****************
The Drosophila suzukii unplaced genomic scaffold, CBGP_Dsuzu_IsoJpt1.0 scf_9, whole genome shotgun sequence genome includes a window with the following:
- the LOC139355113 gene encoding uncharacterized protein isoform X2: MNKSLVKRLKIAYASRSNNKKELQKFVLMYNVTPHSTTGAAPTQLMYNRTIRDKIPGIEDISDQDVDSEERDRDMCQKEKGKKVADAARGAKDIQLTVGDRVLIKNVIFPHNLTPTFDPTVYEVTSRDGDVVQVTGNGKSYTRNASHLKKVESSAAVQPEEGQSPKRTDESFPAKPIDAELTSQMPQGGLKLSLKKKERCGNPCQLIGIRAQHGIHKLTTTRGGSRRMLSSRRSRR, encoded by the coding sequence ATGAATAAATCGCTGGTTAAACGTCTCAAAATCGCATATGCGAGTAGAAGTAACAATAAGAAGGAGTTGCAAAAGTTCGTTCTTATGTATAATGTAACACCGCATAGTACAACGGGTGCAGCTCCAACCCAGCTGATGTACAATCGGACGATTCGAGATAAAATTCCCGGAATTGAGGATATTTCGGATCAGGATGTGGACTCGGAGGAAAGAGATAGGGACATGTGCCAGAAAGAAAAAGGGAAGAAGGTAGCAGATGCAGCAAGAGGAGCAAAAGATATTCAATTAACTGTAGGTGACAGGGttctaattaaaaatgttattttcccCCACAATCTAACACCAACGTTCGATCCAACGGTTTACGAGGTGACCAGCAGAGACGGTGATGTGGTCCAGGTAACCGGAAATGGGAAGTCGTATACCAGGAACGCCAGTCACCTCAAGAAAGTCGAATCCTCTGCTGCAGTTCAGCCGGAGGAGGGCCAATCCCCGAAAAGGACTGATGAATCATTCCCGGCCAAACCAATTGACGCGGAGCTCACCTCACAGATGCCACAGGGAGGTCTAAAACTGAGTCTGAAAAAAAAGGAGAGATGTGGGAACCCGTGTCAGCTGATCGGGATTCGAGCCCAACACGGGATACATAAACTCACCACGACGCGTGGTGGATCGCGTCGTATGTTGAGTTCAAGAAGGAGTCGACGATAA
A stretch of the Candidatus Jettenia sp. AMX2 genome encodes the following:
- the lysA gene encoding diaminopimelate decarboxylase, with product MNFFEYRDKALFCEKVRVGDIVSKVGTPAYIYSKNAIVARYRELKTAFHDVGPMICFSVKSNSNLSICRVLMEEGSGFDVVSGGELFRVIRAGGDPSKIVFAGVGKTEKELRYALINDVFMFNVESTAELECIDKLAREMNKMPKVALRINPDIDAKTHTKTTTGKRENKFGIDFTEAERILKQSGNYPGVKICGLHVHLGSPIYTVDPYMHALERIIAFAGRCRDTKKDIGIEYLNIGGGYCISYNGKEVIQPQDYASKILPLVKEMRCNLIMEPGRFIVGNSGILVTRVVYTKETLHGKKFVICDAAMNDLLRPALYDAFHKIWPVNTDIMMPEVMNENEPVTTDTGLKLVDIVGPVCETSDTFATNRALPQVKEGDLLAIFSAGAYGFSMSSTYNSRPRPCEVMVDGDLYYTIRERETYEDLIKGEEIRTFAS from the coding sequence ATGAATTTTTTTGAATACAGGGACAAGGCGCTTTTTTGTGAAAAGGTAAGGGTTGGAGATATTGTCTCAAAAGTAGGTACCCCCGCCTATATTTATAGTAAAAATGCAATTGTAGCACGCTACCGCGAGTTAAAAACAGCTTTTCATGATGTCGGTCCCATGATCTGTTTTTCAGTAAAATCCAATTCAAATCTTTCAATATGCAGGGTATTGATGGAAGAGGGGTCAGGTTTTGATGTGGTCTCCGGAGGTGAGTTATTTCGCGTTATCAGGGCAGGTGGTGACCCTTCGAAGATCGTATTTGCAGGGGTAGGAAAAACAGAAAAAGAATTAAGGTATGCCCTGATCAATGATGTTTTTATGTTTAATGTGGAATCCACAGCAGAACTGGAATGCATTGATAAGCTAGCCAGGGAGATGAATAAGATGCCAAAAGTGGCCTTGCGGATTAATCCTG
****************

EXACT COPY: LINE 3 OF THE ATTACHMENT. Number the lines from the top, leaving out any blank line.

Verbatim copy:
A stretch of the Candidatus Jettenia sp. AMX2 genome encodes the following: